5 Common Pitfalls in No/Low-Code Programs and How to Mitigate the Risks

Microsoft Power Platforms no/low code tools are widely used by many organizations to transform their business processes digitally. However, we often see partners who struggle with their first projects or trials, or who face major challenges because they only focus on initial implementations without a wider strategy and governance in place.

These are usually the result of five frequent errors. I’ll tell you what they are so you can prevent them in your organization.

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#1 Sailing with no destination in mind

Imagine a ship wandering without a set course. It’s destined for trouble, right?

The same applies to your organization’s no/low-code journey. Without a clear vision and direction, your project is destined to fail. Simply hopping on the no-code bandwagon because it’s trendy will most likely result in wasted resources. Initiatives will be halted, leading to decreased team morale.

How to prevent this? Define SMART goals from the outset: Specific, Measurable, Achievable, Realistic, and Time-related. This way, the entire team knows which direction to sail. Ideally, the board ensures that the wind is blowing from the right direction and that there is a competent captain on board.

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#2 Employees are not adopting

When users hate a tool, there will be zero adoption. Not adopting is not a reason for failure, it’s a consequence.

There are several ways to avoid poor adoption.

  • First, as an organization, invest in the skill building of your employees. Give them time to upskill themselves. Don’t expect them to do this in their spare time as an additional extra on top of their daily workload.
  • Additionally, ensure that learning is not just a solo activity with videos and self-study packages, but also provide peer support (via, for example, a Microsoft Teams group) or organize collaborative learning (during live webinars or training sessions).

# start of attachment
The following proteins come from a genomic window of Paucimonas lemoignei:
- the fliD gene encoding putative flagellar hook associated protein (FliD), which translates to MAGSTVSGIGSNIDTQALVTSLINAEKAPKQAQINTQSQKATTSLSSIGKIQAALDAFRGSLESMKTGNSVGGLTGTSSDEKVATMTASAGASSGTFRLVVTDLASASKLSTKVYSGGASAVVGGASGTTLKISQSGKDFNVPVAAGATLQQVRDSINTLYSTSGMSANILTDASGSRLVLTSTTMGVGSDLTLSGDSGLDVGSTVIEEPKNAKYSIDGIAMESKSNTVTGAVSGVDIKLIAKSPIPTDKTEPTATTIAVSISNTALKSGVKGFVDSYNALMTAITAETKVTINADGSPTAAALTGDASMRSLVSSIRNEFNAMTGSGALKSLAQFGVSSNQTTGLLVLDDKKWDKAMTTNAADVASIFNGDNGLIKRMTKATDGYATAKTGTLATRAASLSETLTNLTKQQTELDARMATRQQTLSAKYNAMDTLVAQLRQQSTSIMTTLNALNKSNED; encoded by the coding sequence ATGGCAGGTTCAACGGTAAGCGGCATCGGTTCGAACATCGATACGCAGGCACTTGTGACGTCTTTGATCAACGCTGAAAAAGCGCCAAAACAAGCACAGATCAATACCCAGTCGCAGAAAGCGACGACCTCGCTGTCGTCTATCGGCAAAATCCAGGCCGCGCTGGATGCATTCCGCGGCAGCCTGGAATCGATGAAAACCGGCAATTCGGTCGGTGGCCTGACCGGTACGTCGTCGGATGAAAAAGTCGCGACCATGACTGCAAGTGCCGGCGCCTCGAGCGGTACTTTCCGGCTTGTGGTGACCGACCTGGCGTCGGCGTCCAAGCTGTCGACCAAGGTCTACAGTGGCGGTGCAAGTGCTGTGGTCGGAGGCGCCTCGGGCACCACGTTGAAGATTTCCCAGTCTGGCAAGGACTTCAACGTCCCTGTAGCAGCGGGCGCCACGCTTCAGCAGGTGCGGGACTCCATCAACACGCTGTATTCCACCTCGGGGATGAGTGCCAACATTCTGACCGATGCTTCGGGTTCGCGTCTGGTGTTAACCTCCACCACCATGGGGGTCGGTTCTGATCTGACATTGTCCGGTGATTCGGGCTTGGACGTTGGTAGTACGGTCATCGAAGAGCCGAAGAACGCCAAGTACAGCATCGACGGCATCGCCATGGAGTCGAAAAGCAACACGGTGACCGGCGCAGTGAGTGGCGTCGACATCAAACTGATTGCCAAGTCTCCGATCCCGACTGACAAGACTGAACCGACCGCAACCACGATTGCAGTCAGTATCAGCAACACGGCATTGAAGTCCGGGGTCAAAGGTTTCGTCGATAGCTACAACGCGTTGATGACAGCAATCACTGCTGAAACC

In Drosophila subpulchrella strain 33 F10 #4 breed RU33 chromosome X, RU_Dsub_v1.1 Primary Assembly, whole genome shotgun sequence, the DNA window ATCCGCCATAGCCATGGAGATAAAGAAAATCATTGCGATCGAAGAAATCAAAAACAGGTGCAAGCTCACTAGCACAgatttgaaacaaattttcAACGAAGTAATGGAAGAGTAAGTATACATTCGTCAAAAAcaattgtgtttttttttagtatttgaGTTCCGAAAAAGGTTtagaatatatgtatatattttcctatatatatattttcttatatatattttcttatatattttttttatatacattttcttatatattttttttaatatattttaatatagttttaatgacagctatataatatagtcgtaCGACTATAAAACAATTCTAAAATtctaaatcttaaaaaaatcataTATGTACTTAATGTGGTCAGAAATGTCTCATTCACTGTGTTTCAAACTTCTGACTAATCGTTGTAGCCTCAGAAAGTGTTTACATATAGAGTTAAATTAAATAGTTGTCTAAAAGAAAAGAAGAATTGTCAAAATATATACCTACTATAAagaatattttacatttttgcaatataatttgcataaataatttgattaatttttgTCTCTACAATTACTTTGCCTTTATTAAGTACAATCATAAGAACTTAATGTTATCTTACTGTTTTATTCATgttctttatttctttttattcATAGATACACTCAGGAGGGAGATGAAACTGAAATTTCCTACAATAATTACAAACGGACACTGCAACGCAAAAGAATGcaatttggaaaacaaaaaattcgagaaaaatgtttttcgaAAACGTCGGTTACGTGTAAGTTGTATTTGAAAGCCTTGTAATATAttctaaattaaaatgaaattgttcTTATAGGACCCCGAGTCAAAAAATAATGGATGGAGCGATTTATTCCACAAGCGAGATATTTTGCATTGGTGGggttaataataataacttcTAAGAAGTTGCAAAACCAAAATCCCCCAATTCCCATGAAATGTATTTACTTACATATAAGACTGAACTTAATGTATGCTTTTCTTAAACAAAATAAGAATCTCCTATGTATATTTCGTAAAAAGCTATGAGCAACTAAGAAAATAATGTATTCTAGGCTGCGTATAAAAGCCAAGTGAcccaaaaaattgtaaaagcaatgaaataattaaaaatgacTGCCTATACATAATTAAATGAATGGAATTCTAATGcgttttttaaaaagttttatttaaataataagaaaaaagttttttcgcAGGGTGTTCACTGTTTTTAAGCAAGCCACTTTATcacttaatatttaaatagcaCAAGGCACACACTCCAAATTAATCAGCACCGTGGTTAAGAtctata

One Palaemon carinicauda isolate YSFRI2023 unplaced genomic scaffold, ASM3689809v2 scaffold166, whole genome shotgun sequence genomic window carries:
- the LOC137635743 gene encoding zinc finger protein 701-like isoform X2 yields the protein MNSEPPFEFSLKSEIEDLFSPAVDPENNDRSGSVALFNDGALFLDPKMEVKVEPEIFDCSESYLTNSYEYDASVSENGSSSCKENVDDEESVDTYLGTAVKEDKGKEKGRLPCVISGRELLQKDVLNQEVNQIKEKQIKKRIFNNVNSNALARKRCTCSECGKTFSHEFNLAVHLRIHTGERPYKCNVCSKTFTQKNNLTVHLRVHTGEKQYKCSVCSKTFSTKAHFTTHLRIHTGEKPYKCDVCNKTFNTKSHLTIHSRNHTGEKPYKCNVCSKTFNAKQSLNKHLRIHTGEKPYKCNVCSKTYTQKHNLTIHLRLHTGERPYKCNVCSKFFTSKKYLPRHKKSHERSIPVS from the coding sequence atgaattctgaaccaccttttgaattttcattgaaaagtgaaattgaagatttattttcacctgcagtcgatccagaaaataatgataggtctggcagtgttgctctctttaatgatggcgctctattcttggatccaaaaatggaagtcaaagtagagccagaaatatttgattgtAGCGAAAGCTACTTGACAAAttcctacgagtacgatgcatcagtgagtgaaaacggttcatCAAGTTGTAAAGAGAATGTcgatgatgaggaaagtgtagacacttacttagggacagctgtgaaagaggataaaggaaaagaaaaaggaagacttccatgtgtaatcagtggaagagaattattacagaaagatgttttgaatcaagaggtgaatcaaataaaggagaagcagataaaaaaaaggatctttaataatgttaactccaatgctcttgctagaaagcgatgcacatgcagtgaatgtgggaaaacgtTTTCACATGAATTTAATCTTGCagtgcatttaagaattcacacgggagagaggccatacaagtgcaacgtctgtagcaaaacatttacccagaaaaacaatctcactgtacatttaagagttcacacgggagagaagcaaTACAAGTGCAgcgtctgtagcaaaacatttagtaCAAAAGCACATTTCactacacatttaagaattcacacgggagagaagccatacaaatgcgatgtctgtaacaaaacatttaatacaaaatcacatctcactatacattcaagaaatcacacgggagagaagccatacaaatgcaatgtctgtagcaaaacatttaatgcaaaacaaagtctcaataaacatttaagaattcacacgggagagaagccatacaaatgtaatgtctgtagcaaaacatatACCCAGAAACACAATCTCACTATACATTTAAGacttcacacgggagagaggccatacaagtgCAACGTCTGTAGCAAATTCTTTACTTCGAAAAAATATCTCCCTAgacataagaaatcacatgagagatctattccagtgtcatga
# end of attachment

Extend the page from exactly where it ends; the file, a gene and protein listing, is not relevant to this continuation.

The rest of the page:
• Finally, consider implementing a reward system that provides little motivation for employees.

When you start implementing these best practices, you’ll move from a situation where nobody cares about low code to an environment where everyone will love it.

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#3 Chaos

A third reason why organizations’ no/low code journey runs into turbulent waters is when the necessary governance and security measures are underestimated at the outset.

We’ve encountered situations where the previous risk of low user adoption was not a problem. Instead, there was a sudden increase in citizen developers and more than 100 power apps in use. Without proper management and maintenance, this can cause alarm when an app stops working. A bigger risk of insufficient policy and governance is that it creates an opportunity for potential security threats. You are behaving very unprofessionally as an organization if you cannot ensure that the personal contact information, medical data, or banking details of your employees or customers will never be exposed.